[My thanks to to election and tech expert David Jefferson for contributing this excellent, pithy, and though-provoking reflection on the day's top tech/policy news story. -- EJS]
Google recently announced in an important change of policy that it will stop censoring search results for queries coming from China. That is interesting in its own right, but is not why I am writing this article.
According to their corporate blog post, what prompted this change of policy was the discovery of "a highly sophisticated and targeted attack on [Google's] corporate infrastructure originating from China". They found similar attacks on "at least twenty other large companies from a wide range of businesses".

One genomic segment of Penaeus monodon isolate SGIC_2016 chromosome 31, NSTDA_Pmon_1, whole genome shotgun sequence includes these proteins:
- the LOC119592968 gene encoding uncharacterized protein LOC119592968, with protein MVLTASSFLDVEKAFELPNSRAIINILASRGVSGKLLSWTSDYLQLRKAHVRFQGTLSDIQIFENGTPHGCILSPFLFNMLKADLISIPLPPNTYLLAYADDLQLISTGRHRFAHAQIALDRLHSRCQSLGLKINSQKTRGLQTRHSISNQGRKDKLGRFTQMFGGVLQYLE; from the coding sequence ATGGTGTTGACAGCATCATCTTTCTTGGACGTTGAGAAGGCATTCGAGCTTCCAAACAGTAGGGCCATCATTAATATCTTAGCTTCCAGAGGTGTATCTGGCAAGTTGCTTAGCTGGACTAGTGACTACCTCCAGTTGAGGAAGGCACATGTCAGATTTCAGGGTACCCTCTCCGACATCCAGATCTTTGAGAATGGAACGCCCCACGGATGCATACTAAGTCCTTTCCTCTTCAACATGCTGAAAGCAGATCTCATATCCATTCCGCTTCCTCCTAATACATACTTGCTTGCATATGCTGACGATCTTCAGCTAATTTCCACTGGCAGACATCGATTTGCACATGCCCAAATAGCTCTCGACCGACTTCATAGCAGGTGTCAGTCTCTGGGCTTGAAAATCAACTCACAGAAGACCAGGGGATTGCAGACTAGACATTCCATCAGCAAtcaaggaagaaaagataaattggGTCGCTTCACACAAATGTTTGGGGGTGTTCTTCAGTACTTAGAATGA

Google further said that they "have evidence to suggest that a primary goal of the attackers was accessing the Gmail accounts of Chinese human rights activists". We are not likely to hear more detail in public about the attacks, but this is extraordinary news.
As you can imagine, Google has one of the strongest IT staffs, with among the broadest and deepest security expertise of any company in the world, and presumably the other twenty plus large companies are generally well protected as well. Yet they were all apparently compromised remotely, by agents of a foreign power, and for political purposes!
Is there anyone out there who still believes that some small company that has run a few election pilots and now wants to run infrastructure for Internet voting has any chance of locking down its vote servers so tightly that it can withstand a similar "highly sophisticated and targeted attack" against a U.S. election when Google and these other big companies cannot?
-- David Jefferson